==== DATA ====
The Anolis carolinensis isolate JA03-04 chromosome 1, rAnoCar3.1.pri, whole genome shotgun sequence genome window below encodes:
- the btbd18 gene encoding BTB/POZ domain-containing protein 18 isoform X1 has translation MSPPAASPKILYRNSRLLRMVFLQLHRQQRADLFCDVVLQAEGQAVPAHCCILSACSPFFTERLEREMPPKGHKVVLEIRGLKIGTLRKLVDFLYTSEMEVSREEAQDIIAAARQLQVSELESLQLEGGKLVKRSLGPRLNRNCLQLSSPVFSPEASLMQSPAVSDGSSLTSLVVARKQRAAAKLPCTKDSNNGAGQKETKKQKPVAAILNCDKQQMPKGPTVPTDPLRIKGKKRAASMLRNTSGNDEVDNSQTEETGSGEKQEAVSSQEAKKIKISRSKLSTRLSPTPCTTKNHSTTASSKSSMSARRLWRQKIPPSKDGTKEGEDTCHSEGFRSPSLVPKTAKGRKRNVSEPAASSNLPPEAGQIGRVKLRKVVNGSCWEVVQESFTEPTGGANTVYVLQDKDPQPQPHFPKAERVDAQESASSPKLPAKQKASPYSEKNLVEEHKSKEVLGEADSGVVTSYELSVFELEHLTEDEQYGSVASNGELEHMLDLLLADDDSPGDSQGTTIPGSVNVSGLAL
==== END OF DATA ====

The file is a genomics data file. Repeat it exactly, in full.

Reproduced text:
The Anolis carolinensis isolate JA03-04 chromosome 1, rAnoCar3.1.pri, whole genome shotgun sequence genome window below encodes:
- the btbd18 gene encoding BTB/POZ domain-containing protein 18 isoform X1 has translation MSPPAASPKILYRNSRLLRMVFLQLHRQQRADLFCDVVLQAEGQAVPAHCCILSACSPFFTERLEREMPPKGHKVVLEIRGLKIGTLRKLVDFLYTSEMEVSREEAQDIIAAARQLQVSELESLQLEGGKLVKRSLGPRLNRNCLQLSSPVFSPEASLMQSPAVSDGSSLTSLVVARKQRAAAKLPCTKDSNNGAGQKETKKQKPVAAILNCDKQQMPKGPTVPTDPLRIKGKKRAASMLRNTSGNDEVDNSQTEETGSGEKQEAVSSQEAKKIKISRSKLSTRLSPTPCTTKNHSTTASSKSSMSARRLWRQKIPPSKDGTKEGEDTCHSEGFRSPSLVPKTAKGRKRNVSEPAASSNLPPEAGQIGRVKLRKVVNGSCWEVVQESFTEPTGGANTVYVLQDKDPQPQPHFPKAERVDAQESASSPKLPAKQKASPYSEKNLVEEHKSKEVLGEADSGVVTSYELSVFELEHLTEDEQYGSVASNGELEHMLDLLLADDDSPGDSQGTTIPGSVNVSGLAL